Shire Hall witnesses appointment of Andrew Manning-Cox as new High Sheriff of Worcestershir

Well-known lawyer and businessman Andrew Manning-Cox has been appointed High Sheriff of Worcestershire.

His formal appointment, the first before an audience in public for three years, took place on Wednesday 13 April at the Shire Hall where he made his Declaration before the President of the Family Division, the Rt Hon Sir Andrew McFarlane.

He takes over the role from Richard Amphlett.

The office of High Sheriff is an independent, non-political Royal appointment for a period of one year. After the monarchy, it is the oldest secular office in the country, dating back to before the Norman Conquest.

The role is voluntary and today is largely ceremonial but carries the status of being the Queen’s highest judicial officer in the county and involves a mix of ceremonial, charitable and community functions.

Andrew Manning Cox said: “I am very honoured to be invited to take up the office of High Sheriff and am looking forward to immersing myself in all the valuable work going on across Worcestershire, whether carried out by our emergency and health services, or the increasingly vital charity sector.

“My year of office also provides the opportunity to raise funds for the High Sheriff’s charity within the Worcestershire Community Foundation which does so much to support families and individuals across the county.”

Married with two adult children, Andrew Manning-Cox has lived in south Worcestershire for over 40 years, and he said his time as High Sheriff would enable him learn more about the needs of the whole county and promote the achievements and aspirations of so many people whose efforts deserve more recognition.

He qualified as a solicitor in 1980 and became a partner in 1985 at leading lawyers Wragge & Co LLP, now known as international law firm Gowling WLG (UK) LLP.

He retired in 2018 from the partnership but has kept busy in a variety of roles across Worcestershire.

He is a non-executive director at leading Midlands law firm Thursfields Solicitors and is also on the board of Worcestershire County Cricket Club.

He is chairman of Sanctuary Group, which is based in Worcester and is one of the UK’s largest housing and care providing charities, responsible for some 110,000 housing units, 65,000 student accommodation units and 100 care homes.

He chairs the Hereford Enterprise Zone and is a board member of the Marches LEP. He also sits as an Arbitrator and Mediator, and is a Notary Public.

His previous non-executive director roles include a seat on the board of Malvern Hills Science Park.

He said: “I look forward to a voyage of discovery, supporting the judiciary and blue light services in the county  and learning more about the vital role played by our public services and voluntary sector in caring for our community.”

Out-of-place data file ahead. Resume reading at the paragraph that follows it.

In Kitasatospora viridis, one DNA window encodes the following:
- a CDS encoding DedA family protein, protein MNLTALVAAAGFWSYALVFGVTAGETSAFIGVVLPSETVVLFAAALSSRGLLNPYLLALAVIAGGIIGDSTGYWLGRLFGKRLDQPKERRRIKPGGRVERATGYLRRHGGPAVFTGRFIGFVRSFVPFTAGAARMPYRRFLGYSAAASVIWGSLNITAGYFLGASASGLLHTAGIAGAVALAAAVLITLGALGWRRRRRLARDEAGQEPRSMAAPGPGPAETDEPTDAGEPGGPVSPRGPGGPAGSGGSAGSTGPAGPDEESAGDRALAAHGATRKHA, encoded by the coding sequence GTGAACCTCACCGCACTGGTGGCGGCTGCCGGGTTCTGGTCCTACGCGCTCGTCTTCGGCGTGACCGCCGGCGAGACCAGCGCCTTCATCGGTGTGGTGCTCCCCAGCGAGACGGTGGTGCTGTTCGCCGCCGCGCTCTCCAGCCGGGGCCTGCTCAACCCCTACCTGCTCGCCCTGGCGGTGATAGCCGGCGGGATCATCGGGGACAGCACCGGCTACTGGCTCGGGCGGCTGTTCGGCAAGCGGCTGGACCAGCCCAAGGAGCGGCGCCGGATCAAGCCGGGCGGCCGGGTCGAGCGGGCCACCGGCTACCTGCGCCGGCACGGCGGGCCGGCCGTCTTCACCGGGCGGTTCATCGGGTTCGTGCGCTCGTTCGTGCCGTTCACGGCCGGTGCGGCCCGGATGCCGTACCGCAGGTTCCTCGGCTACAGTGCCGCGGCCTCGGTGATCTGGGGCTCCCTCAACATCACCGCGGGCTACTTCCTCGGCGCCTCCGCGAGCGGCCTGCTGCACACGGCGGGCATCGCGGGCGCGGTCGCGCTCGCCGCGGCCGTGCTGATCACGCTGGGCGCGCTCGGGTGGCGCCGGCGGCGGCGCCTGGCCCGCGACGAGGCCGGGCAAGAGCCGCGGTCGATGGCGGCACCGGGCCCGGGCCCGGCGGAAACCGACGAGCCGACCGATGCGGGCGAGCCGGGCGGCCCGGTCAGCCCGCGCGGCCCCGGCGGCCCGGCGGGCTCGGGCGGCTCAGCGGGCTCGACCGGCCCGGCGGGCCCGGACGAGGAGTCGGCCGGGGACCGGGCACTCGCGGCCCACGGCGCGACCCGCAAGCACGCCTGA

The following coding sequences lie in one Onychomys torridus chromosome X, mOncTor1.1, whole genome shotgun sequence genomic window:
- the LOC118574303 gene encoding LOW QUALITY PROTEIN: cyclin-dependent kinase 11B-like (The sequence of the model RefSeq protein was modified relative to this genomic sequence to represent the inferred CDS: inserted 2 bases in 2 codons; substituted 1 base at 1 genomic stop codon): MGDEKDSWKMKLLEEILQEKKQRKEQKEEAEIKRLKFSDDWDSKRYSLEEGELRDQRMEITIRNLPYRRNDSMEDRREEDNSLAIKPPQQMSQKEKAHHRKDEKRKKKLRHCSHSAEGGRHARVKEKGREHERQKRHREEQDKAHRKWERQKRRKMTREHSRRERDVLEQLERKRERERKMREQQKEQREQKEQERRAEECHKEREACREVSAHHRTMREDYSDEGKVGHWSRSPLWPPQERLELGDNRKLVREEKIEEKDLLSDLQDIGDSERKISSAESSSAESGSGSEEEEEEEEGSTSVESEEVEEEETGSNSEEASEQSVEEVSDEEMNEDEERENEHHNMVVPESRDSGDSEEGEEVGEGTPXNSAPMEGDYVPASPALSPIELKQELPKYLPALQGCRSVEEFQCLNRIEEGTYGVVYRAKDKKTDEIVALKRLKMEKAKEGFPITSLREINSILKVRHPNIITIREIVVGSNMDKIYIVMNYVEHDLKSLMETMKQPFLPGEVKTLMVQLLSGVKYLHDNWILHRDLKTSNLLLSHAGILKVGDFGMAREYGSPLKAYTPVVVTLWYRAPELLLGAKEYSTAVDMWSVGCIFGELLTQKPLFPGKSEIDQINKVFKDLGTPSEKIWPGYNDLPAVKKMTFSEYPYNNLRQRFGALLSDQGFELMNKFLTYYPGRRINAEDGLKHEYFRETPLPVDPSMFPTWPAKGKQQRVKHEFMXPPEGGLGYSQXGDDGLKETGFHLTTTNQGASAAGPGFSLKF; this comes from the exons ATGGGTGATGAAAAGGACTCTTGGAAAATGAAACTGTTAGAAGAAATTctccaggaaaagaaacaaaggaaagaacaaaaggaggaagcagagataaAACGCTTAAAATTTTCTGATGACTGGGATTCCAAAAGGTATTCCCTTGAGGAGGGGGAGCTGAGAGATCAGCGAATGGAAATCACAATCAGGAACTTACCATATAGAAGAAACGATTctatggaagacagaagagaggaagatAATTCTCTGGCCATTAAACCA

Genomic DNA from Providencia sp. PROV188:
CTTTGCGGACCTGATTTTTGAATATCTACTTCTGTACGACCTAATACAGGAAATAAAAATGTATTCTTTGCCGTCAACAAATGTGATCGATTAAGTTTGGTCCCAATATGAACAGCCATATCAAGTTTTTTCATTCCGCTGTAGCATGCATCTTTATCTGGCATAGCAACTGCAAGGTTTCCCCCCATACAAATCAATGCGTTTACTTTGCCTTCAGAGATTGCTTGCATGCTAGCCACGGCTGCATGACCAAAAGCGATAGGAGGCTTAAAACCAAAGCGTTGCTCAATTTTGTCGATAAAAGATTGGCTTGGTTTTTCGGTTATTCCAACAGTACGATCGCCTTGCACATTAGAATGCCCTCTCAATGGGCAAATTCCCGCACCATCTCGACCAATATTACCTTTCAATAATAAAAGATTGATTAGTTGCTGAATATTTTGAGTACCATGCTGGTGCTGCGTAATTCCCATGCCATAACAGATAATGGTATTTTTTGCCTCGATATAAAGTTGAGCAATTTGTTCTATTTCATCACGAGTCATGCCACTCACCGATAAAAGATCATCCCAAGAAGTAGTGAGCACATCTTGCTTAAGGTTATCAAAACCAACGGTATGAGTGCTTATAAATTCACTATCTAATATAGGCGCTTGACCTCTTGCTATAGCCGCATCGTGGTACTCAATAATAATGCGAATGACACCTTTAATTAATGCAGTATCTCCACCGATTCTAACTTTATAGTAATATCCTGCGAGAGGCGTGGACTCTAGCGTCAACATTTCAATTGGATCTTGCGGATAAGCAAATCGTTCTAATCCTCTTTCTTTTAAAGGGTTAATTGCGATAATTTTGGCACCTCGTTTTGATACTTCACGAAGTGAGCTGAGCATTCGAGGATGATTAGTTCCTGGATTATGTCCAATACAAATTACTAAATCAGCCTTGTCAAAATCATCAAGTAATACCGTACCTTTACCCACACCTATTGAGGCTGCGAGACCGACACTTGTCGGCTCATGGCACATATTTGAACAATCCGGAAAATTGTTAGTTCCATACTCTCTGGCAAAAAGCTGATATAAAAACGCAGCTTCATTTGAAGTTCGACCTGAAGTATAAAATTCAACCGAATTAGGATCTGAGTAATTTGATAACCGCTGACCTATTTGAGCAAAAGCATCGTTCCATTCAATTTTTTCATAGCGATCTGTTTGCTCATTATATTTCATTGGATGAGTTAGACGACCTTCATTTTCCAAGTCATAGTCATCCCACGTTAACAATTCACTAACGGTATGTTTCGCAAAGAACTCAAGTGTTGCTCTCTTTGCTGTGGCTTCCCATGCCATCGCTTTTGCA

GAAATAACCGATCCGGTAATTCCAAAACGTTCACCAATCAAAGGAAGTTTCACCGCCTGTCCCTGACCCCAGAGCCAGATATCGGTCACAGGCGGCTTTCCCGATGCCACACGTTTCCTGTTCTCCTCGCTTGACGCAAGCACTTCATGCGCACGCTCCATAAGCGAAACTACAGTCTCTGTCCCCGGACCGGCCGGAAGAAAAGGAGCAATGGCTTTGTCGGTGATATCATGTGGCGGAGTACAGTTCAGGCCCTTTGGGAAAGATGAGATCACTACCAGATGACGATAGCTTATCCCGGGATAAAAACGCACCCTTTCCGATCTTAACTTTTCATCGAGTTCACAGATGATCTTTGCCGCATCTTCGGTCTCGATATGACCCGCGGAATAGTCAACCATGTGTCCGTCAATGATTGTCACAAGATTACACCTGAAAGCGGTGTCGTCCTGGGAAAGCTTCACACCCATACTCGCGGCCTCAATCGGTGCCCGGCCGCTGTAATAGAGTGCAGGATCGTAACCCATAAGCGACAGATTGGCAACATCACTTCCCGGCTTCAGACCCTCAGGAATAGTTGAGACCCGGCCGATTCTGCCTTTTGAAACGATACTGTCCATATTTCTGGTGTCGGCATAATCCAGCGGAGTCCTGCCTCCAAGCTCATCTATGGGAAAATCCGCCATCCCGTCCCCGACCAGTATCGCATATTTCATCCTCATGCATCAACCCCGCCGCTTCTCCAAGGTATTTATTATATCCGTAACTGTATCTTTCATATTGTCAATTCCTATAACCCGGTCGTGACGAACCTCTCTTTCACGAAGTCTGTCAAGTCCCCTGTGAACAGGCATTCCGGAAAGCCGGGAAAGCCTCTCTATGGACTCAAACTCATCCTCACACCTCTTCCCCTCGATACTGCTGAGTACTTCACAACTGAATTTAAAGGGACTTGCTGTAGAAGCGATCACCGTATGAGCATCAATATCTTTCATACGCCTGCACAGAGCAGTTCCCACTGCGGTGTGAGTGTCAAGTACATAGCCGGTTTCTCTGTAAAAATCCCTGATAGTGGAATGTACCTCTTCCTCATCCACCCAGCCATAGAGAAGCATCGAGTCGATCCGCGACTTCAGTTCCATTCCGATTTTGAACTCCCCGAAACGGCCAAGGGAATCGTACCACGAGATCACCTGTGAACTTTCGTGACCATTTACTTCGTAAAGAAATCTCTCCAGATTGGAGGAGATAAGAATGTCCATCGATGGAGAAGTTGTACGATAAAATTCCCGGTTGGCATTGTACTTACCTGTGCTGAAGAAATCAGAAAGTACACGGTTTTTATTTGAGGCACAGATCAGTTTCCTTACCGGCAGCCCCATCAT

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For further information, please contact:

Andrew Manning Cox – 07770 658462

Prepared and issued by Andy Skinner at ASAP PR – 07990 978257.

Editors’ Notes


The Office of the High Sheriff is over 1,000 years old and is the oldest continuous secular office under the Crown.

The origins of the Office data back to Saxon times when the ‘Shire Reeve’ was responsible to the King for the maintenance of law and order within the Shire, or county, and for the collection and return of taxes due to the Crown. Today, there are 55 High Sheriffs serving the counties of England and Wales each year.

Originally the Office held many of the powers now vested in Lord-Lieutenants, High Court Judges, Magistrates, Local Authorities, Coroners and even the Inland Revenue. They could raise the hue and cry after criminals and keep the King’s peace by mobilising the full military force of the County – the posse comitatus.

The High Sheriff is still the Sovereign’s representative in the County for matters relating to the Judiciary and the maintenance of law and order.

High Sheriffs are responsible in the counties of England and Wales for duties conferred by the Crown through Warrant from the Privy Council including: attendance at Royal visits to the County, the well-being and protection of Her Majesty’s High Court Judges when on Circuit in the County, and attending them in court during legal terms; acting as the Returning Officer for Parliamentary Elections in the County constituencies; responsibility for the proclamation of the accession of a new Sovereign; and the maintenance of the loyalty of subjects of the Crown.

High Sheriffs are encouraged to undertake duties to improve and sustain the morale of those in the voluntary and statutory sectors, particularly those engaged in the maintenance and extension of law and order, and with the entire criminal system, in particular in the field of reduction of crime and the development of an anti-crime culture among the community.

It is an independent, non-political and unpaid Office which enables the incumbent to bring together a wide variety of individuals for the benefit of the community.

A High Sheriff is nominated by a selection panel; there is an annual nomination ceremony in November each year in the Royal Courts of Justice when the names are put forward.

Subsequently, the annual appointment of High Sheriffs is made by the Sovereign at a meeting of the Privy Council, when the custom of “pricking” the appointee’s name with a bodkin is perpetuated.

The High Sheriff takes up appointment upon making a sworn declaration in terms dictated by the Sheriffs Act 1887 in the presence of one of the Judges of her Majesty’s High Court or a Justice of the Peace.

There is no bar to any suitable person becoming a High Sheriff.